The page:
Álvaro Rodríguez Arregui, co-founder and managing partner of IGNIA Partners: “The issue that we had in the past to incorporate an important part of Latin America’s population into the formal financial system is that cash was very convenient. By now it is already a cliché that the pandemic has accelerated the digitalization of the economy and society. The problem is that when you want to incorporate yourself into the digital economy, cash is no longer convenient. It is possible to transact in the digital economy with cash, but it is very inconvenient. This pushed many to start using payment systems and therefore incorporate themselves into the formal financial system. At the same time, we have had a surge in the growth of neo-banks as they bring a much more convenient solution to the client and a better value proposition than traditional players—again, the pandemic has accelerated the demise of analog businesses. This accelerated growth in users of neo-banks generates a positive cycle that feeds itself. When you see that your neighbor has opened an account and is happy, you now feel more comfortable about opening an account. For these reasons, I think these trends are here to stay, and with them, more and more people will be incorporated into the formal financial system. The narrative that financial inclusion helps to reduce poverty was very popular, but that is now debunked. No doubt that financial inclusion has a positive impact on society, but saying that it helps reduce poverty is going too far.”

Ruben Salazar Genovez, senior vice president for products and innovation at Visa Latin America and the Caribbean: “Research shows that Covid-19 may be the most powerful force for digitization that Latin America and the Caribbean have ever experienced—accelerating the migration to a payment ecosystem that is cardless and terminal-less and operates in a commerce space that has less human interaction. Banks, issuers and acquirers will benefit from accelerating new core technologies that make remote commerce possible, from tokenization to person-to-person payments and QR codes. At Visa, during this time we have seen two important trends. The first is the acceleration of contactless payments, since people are sensitive to touching surfaces, including cash. As of September, we saw contactless penetration grow to 43 percent of all face-to-face transactions around the world. In Latin America alone, one in four debit transactions was contactless. The second important trend is an important increase in e-commerce—with millions of people shopping online for the first time in our region. In Brazil, as of July, we saw that active e-commerce credentials increased 11 percent, and in a less developed e-commerce market such as Argentina, active e-commerce card growth was more than 100 percent. Despite this, there are still more than 200 million unbanked individuals in the region and close to 50 million small merchants trying to get access to digital payments and banking. We see that the conditions to accelerate digital inclusion in our region exist today, with Internet and smartphone penetration soaring. Digital inclusion will define the quality of living conditions for billions of individuals everywhere, and it can bridge the gap and reach millions of underserved consumers. We continue working very closely with our partners around the region, to launch government subsidy programs in response to the pandemic, as we have in the Dominican Republic and Guatemala—in addition to other payment solutions that include more people digitally.”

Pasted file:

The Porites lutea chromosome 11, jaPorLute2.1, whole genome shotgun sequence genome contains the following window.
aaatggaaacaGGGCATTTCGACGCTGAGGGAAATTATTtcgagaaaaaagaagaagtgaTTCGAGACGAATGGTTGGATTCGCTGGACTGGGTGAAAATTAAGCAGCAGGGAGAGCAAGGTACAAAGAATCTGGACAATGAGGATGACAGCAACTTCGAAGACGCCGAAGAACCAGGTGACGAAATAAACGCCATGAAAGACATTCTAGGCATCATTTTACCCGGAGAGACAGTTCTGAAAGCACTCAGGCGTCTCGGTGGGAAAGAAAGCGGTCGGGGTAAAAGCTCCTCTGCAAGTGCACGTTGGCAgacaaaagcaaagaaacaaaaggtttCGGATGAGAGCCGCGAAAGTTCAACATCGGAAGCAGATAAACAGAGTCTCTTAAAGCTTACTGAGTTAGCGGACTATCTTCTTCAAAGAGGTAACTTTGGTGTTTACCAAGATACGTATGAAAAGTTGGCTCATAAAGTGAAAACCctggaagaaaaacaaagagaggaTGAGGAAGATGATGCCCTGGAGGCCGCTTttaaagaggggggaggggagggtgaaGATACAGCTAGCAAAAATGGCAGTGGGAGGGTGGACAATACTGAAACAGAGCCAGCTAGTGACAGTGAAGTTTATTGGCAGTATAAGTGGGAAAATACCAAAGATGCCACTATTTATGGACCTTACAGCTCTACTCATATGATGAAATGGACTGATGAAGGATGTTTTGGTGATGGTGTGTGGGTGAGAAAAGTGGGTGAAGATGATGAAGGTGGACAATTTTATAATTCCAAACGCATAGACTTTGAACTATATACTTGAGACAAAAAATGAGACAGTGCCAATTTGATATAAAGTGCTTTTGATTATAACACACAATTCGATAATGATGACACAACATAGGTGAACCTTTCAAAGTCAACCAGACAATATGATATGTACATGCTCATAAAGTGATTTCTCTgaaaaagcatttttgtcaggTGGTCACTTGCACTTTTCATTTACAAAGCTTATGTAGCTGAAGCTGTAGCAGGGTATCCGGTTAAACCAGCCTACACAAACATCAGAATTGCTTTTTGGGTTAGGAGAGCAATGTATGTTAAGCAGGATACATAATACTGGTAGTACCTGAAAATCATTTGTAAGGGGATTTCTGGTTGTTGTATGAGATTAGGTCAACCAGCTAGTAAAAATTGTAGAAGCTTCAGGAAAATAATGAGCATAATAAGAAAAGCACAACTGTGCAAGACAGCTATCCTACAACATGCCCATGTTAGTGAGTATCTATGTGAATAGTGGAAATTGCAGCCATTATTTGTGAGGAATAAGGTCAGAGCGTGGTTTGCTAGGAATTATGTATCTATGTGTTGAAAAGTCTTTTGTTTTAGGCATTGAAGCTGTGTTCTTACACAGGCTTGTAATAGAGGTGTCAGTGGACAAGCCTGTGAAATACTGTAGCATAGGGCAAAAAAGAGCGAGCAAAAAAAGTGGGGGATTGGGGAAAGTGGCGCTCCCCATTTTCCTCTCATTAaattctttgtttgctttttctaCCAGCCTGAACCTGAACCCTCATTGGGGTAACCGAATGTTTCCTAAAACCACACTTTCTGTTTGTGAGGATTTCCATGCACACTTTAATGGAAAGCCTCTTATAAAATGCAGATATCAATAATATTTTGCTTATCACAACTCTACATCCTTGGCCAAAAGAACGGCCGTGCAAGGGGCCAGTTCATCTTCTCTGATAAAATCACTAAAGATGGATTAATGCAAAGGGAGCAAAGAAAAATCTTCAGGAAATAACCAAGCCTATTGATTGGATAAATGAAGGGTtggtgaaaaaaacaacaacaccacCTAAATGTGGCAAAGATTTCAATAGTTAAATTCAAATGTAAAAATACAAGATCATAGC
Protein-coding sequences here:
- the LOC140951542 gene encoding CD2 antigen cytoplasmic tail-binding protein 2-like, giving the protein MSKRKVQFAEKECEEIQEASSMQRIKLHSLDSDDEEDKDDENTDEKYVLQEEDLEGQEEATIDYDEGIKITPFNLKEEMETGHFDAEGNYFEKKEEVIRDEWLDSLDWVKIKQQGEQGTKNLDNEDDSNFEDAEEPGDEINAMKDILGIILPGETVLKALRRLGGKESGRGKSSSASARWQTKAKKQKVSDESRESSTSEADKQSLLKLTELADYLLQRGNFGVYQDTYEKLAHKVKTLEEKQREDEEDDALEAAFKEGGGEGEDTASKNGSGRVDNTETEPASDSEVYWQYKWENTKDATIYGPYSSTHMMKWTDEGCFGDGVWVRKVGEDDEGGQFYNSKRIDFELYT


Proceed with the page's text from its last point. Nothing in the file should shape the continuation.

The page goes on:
Julia Yansura, program manager for Latin America and the Caribbean Global Financial Integrity: “Progress in Colombia and other countries in the region is exciting, though much remains to be done to deepen and broaden financial inclusion. First, it will be important to ensure that entry into the financial system is a positive experience. New users who experience technical difficulties, high costs or lack of transparency from financial services providers may decide to discontinue use. Indeed, the Colombian report mentioned above shows a 14 percentage-point gap between those with access to financial products, and those who actually report using them. Financial education can help new users take full advantage of products, while consumer financial protections are key to protecting their rights, particularly in the case of vulnerable groups. Moreover, differentiated products, such as low-cost accounts for low-income groups, or transnational products for migrants and remittance recipients, are crucial. Second, it is important to consider ways to broaden financial inclusion efforts and reach more people. One current barrier that deserves more discussion is access to identification. According to the World Bank, more than 30 million people in Latin America and the Caribbean lack a government-issued ID. Colombia’s high levels of financial access are possible in part because 99 percent of the country’s population has an ID. However, in countries such as the Bahamas, Paraguay, Bolivia, Guatemala and Nicaragua, more than 10 percent of the population has no official ID. Addressing this problem will open new opportunities for financial access while also protecting the security and integrity of the financial system.”